Chemists have used an electron microscope to explore the mystery behind the ‘ouzo’ effect, whereby water is added to a clear alcohol spirit, and the drink turns milky-white. The team behind this work hopes it will improve emulsions for paints, drugs, and plastics.

Scientists have known for many years that the ouzo effects – also seen in spirits like pastis or sambuca- are caused by three transparent components of the drink: water, anise extract, and ethanol, forming an emulsion that scatters light instead of mixing. The resulting emulsion, however, still needs to be fully understood. It’s also highly stable without the need for a surfactant. It’s a natural process of the assembly of molecules, says Nathan Gianneschi, professor of chemistry at Northwestern University in the US.

Gianneschi and his colleagues investigated the ouzo effects 1 using a liquid-phase transmission electron microscope 2. This device can image hermetically sealed slides containing liquid samples. The researchers found that droplets of hydrophobic oil and ethanol did not grow more significantly than a few nanometres but formed a more defined ‘bubble-like structure with a darker ring around the exterior and a paler inner surface.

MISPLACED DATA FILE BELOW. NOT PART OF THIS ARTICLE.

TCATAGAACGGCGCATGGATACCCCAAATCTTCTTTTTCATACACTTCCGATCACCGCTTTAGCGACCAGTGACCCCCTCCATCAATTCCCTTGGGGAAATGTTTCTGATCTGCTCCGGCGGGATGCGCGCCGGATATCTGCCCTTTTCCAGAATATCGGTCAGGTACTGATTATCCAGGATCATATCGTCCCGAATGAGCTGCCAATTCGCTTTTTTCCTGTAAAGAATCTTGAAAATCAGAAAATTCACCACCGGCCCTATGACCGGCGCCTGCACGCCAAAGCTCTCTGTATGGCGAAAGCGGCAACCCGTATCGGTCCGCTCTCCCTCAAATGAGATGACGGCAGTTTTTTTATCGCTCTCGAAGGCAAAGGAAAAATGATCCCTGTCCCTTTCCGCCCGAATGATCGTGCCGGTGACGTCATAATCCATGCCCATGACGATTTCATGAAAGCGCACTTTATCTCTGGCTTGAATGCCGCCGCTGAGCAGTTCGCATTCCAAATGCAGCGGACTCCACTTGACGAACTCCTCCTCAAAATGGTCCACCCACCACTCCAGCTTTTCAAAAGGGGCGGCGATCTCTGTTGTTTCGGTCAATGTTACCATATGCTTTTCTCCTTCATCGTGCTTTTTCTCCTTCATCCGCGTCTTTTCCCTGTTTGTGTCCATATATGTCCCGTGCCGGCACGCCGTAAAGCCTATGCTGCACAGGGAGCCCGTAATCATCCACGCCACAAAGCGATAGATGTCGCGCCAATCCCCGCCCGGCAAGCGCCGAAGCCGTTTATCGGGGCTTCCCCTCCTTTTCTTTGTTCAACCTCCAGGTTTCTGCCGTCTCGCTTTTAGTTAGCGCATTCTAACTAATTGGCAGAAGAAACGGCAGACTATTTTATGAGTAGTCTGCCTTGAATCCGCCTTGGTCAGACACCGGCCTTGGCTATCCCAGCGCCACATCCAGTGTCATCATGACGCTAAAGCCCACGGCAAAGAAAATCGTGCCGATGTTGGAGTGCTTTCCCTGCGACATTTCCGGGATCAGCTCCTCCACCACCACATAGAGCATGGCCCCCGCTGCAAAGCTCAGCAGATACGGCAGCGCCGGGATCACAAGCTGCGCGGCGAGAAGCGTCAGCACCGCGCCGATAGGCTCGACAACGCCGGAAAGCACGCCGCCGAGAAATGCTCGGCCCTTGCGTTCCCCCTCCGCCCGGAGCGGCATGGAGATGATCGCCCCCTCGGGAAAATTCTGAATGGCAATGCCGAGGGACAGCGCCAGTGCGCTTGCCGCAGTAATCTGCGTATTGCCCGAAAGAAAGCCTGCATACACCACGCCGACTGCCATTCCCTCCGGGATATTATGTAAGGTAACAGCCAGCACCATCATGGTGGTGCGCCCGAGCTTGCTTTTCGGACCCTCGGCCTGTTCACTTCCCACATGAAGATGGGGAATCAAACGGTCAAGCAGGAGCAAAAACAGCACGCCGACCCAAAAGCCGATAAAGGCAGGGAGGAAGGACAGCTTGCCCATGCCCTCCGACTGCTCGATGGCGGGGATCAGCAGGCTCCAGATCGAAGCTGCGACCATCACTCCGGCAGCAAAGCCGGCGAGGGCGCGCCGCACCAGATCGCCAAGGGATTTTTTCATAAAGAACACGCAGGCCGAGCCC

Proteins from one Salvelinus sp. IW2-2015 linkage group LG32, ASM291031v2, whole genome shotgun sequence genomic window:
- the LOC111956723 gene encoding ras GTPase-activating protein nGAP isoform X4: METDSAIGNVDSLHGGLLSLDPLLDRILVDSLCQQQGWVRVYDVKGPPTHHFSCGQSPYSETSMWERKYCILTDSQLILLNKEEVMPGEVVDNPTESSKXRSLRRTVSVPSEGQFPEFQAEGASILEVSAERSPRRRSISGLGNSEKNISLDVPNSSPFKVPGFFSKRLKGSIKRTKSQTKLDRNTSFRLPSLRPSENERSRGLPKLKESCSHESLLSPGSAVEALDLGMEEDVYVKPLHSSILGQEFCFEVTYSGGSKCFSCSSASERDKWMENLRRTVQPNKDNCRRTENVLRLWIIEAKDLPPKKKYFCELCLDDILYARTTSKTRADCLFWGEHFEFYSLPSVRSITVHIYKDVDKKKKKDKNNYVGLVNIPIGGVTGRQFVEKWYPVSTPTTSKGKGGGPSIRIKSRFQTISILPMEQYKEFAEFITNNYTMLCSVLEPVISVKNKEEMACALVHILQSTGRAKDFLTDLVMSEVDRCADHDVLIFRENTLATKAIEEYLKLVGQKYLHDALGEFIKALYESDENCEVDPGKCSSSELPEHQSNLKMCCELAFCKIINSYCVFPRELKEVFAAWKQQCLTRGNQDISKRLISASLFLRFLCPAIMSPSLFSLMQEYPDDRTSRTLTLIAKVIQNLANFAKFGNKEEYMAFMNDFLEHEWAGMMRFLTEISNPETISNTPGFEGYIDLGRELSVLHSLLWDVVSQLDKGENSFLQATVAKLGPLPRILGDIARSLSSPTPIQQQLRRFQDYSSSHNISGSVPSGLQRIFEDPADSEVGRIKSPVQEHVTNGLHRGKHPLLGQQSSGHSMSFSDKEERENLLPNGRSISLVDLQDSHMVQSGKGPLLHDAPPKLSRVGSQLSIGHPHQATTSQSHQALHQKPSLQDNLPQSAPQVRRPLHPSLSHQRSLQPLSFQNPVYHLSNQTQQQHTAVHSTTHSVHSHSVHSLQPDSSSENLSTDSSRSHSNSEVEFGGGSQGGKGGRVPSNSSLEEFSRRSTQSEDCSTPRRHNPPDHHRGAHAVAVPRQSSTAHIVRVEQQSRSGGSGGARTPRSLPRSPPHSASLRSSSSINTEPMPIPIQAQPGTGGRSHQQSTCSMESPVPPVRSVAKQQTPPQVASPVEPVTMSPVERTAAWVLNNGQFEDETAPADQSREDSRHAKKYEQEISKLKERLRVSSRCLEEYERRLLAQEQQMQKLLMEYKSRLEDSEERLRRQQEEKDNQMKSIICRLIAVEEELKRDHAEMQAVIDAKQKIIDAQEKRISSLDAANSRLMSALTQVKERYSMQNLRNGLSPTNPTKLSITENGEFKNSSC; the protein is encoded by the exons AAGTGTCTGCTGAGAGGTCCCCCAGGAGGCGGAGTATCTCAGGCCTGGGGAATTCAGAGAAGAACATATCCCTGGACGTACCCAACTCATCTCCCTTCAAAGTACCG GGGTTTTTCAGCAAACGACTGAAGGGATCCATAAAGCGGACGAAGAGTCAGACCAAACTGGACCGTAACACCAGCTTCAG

Gianneschi explains that the droplets don’t continue to grow and become destabilized. Gianneschi explains that the droplets do not continue to grow or become destabilized. This is the first time an LPTEM was used to study the ouzo effects. It shows that the instrument can image liquids in a way that cannot be done otherwise. Gianneschi says that there has been a flurry in the last eight years of using the technique to photograph soft matter. It’s been a time when technology has enabled science.

He hopes that by better understanding the ouzo effects, he can create highly stable emulsions for other applications such as paints, adhesives, and plastics. He says that a better understanding of emulsions could be helpful in the oil industry and help reduce environmental damage from oil spills.

Pernod, a physical chemist at AgroParisTech, also studied the Ouzo effect. He claims that some previous studies had reached similar conclusions. He says, ‘I love the experimental setting and how they validated the results with this method.’

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